I should be very glad if you could help me in fixing on a name for my fairy-tale, which Mr. Tenniel (in consequence of your kind introduction) is now illustrating for me, and which I hope to get published before Xmas. The heroine spends an hour underground, and meets various birds, beasts, etc. (nofairies), endowed with speech. The whole thing is a dream, butthat I don't want revealed till the end. I first thought of “Alice’s Adventures Under Ground,” but that was pronounced too like a lesson-book, in which instruction about mines would be administered in the form of a grill; then I took “Alice's Golden Hour,” but that I gave up, having a dark suspicion that there is already a book called “Lily’s Golden Hours.” Here are some names I have thought of:

Alice among the elves

Alice among the goblins

Alice’s hour in elf-land

Alice’s doings in elf-land

Alice’s adventures in elf-land

Alice’s hour in wonderland

Alice’s doings in wonderland

Alice’s adventures in wonderland.

Of all these I at present prefer “Alice’s Adventures in Wonderland.” In spite of your “morality,” I want something sensational. Perhaps you can suggest a better name than any of these.

Taylor evidently could not and Dodgson settled on his own preference.

During the summer months Dodgson discussed, both in person and by letter, various production details with Macmillan. On June 21 he called on the publisher in London, and as Dodgson noted in his diary, Macmillan “strongly advised my altering the size of the page of my book, and adopting that ofThe Water Babies.” From Macmillan's office Dodgson went directly to call on “Tenniel”—Dodgson actually misspells the name in his diary—“who agreed to the change of the page.” A letter survives from Macmillan to Dodgson written on September 10 of that year. “I don't like any of the title pages,” Macmillan wrote. “I will try to get a new specimen and send it to you,” and he goes on with suggestions for altering the title page and other details. “The headings of the page should give the title of your book—which is very good,” Macmillan adds. “‘Fairy Tales’ cannot claim the merit of great novelty!... The end of October—or early November would be about the best time [to publish]. I don’t like ornamental type in title pages. Mr. Tenniel’s drawings in the book need no such meretricious help.”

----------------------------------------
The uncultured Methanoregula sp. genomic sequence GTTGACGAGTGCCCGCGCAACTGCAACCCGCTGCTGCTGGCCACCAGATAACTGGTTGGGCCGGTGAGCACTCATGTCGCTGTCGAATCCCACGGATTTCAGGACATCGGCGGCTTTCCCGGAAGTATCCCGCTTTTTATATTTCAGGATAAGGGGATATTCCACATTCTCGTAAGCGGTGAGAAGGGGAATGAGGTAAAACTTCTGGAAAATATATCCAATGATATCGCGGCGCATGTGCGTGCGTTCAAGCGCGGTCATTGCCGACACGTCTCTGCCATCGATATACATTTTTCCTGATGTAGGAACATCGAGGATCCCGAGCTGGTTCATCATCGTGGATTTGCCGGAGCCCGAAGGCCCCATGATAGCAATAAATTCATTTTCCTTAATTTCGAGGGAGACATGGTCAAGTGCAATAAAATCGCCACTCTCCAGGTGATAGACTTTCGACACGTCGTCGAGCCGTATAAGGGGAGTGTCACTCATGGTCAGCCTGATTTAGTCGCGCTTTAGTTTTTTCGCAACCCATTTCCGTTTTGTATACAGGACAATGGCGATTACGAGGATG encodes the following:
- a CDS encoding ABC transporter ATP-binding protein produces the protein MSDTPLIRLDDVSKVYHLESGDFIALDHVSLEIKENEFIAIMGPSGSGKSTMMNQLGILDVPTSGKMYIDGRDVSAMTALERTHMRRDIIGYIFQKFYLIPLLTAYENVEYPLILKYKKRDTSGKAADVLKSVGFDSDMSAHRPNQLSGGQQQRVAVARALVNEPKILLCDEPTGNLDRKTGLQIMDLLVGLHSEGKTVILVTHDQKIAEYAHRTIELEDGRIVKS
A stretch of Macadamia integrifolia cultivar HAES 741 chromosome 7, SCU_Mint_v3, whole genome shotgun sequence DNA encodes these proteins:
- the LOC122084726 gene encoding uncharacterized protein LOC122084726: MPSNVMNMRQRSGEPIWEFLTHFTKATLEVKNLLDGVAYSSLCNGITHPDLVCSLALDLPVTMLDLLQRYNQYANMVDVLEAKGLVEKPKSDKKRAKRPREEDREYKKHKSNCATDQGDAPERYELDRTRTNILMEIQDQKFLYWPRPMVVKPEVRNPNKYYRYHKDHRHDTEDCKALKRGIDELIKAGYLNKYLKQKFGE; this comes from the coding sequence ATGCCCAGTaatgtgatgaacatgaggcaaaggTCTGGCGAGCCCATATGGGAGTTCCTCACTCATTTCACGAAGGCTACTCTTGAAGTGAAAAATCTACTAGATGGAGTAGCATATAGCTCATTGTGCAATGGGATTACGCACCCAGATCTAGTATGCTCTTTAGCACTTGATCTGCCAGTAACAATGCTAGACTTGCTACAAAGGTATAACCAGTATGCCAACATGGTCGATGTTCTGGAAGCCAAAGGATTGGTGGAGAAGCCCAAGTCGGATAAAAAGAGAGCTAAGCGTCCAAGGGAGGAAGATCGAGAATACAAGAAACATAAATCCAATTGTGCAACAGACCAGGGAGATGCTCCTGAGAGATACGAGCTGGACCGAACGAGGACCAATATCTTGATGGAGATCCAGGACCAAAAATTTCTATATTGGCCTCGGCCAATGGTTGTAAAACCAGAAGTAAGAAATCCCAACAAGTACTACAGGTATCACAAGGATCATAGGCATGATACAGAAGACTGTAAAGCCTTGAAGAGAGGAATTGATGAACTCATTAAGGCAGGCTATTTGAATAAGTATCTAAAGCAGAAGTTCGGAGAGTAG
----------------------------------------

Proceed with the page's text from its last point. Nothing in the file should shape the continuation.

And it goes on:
“I have been considering the question of thecolour ofAlice’s Adventures,” Dodgson wrote to Macmillan on November 11, “and have come to the conclusion thatbright redwill be best—not the best, perhaps, artistically, but the most attractive to childish eyes.” And indeed the book was published in bright red, and that color soon became a standard for the Alice books and for other Lewis Carroll books as well.